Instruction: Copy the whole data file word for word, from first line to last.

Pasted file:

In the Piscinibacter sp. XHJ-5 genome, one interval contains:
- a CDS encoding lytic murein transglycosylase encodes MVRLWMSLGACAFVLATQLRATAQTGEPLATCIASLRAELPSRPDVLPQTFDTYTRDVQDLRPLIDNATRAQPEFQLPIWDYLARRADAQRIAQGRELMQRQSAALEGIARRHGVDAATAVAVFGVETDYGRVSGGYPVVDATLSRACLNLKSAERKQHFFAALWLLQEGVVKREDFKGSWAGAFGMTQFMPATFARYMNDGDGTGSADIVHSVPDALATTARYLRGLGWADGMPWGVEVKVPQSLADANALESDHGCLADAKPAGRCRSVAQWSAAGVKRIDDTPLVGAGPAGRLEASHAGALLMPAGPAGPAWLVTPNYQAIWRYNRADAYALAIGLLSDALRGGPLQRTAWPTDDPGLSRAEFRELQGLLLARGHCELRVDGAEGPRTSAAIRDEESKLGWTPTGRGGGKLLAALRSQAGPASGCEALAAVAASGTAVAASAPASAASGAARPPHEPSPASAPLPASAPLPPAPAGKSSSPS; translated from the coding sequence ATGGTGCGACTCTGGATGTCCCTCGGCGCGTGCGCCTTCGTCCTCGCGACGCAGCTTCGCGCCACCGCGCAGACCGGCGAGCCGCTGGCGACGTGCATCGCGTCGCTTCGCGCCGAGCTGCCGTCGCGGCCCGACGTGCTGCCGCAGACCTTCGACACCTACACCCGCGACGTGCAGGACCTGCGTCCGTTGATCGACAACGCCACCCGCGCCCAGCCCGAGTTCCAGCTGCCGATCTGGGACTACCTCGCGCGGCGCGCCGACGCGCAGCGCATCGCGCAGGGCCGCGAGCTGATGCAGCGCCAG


In the Piscinibacter sp. XHJ-5 genome, one interval contains:
- a CDS encoding lytic murein transglycosylase encodes MVRLWMSLGACAFVLATQLRATAQTGEPLATCIASLRAELPSRPDVLPQTFDTYTRDVQDLRPLIDNATRAQPEFQLPIWDYLARRADAQRIAQGRELMQRQSAALEGIARRHGVDAATAVAVFGVETDYGRVSGGYPVVDATLSRACLNLKSAERKQHFFAALWLLQEGVVKREDFKGSWAGAFGMTQFMPATFARYMNDGDGTGSADIVHSVPDALATTARYLRGLGWADGMPWGVEVKVPQSLADANALESDHGCLADAKPAGRCRSVAQWSAAGVKRIDDTPLVGAGPAGRLEASHAGALLMPAGPAGPAWLVTPNYQAIWRYNRADAYALAIGLLSDALRGGPLQRTAWPTDDPGLSRAEFRELQGLLLARGHCELRVDGAEGPRTSAAIRDEESKLGWTPTGRGGGKLLAALRSQAGPASGCEALAAVAASGTAVAASAPASAASGAARPPHEPSPASAPLPASAPLPPAPAGKSSSPS; translated from the coding sequence ATGGTGCGACTCTGGATGTCCCTCGGCGCGTGCGCCTTCGTCCTCGCGACGCAGCTTCGCGCCACCGCGCAGACCGGCGAGCCGCTGGCGACGTGCATCGCGTCGCTTCGCGCCGAGCTGCCGTCGCGGCCCGACGTGCTGCCGCAGACCTTCGACACCTACACCCGCGACGTGCAGGACCTGCGTCCGTTGATCGACAACGCCACCCGCGCCCAGCCCGAGTTCCAGCTGCCGATCTGGGACTACCTCGCGCGGCGCGCCGACGCGCAGCGCATCGCGCAGGGCCGCGAGCTGATGCAGCGCCAG